One of the downsides of social media is that one’s voice is diluted and divided. In my earlier days of blogging, that was my only platform, so everything went there.
Now, I might have conversations about art on twitter, share my photo series on Instagram, and lose track of what should be put on the blog.
The View Through the Windshield is my many years project of taking photos daily, as a creative challenge, even if the only way I could take them was in the car, at a red light, or having pulled over (while little kids were safely buckled in car seats).
After a death in the family last year, I seem to take more screenshots, to help me remember something, or to share with a friend, than actual photos. That’s starting to change, so here are a few recent ones.
Here’s the story on this one, above. I was driving along and this van was in front of me, and I thought, “hmmm, I wonder what their artistic intention is…” As I got closer, I realized, “oh, it’s literally a playhouse, and they’re taking it home.”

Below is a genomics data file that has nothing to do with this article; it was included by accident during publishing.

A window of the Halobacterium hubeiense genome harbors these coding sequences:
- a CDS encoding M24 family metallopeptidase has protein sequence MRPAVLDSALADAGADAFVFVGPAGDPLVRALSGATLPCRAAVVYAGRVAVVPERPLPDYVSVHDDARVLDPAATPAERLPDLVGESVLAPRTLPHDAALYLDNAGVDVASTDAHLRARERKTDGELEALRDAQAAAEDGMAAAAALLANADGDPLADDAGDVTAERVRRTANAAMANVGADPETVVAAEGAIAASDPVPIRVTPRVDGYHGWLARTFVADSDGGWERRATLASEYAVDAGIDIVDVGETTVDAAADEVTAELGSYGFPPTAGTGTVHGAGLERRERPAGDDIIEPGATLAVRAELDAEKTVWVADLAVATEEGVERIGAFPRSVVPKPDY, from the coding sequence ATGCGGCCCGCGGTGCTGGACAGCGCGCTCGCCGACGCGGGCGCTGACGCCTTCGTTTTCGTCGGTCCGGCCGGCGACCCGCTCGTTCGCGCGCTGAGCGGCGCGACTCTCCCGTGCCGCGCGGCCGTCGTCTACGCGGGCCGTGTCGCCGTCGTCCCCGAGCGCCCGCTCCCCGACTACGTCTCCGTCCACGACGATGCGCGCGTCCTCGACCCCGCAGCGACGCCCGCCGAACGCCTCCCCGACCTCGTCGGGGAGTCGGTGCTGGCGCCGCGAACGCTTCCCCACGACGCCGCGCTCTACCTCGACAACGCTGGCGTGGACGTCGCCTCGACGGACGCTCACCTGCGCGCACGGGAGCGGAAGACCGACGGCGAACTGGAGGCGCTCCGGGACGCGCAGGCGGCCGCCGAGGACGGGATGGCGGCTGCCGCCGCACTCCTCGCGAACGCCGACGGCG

Below are some photos of a living history center where we went on a field trip recently. Some great textures and light.
Now that’s a mandrel.
There’s a quilt in one room that tells the family history, and this one shows the daughters shaking the insects out of their petticoats! (Yes, I’m super fun to go places with, I’ll always be the one photographing the quilt square with girls shaking bugs out…)
I love it when museums show the process of how things are made, with this kind of step by step. Especially now, as fewer people make things with their hands, either out of necessity or for personal satisfaction, people have no idea how things were made. I wish more museums would do this. (I have a photo from another trip that shows the process of making a hair comb out of bone, that was fascinating.)
This display shows the choices for home-spun and woven cloth, cotton, flax, wool. I wonder what present day chores will end up in living history museums of the future? Loading the dishwasher? Syncing your iPhone?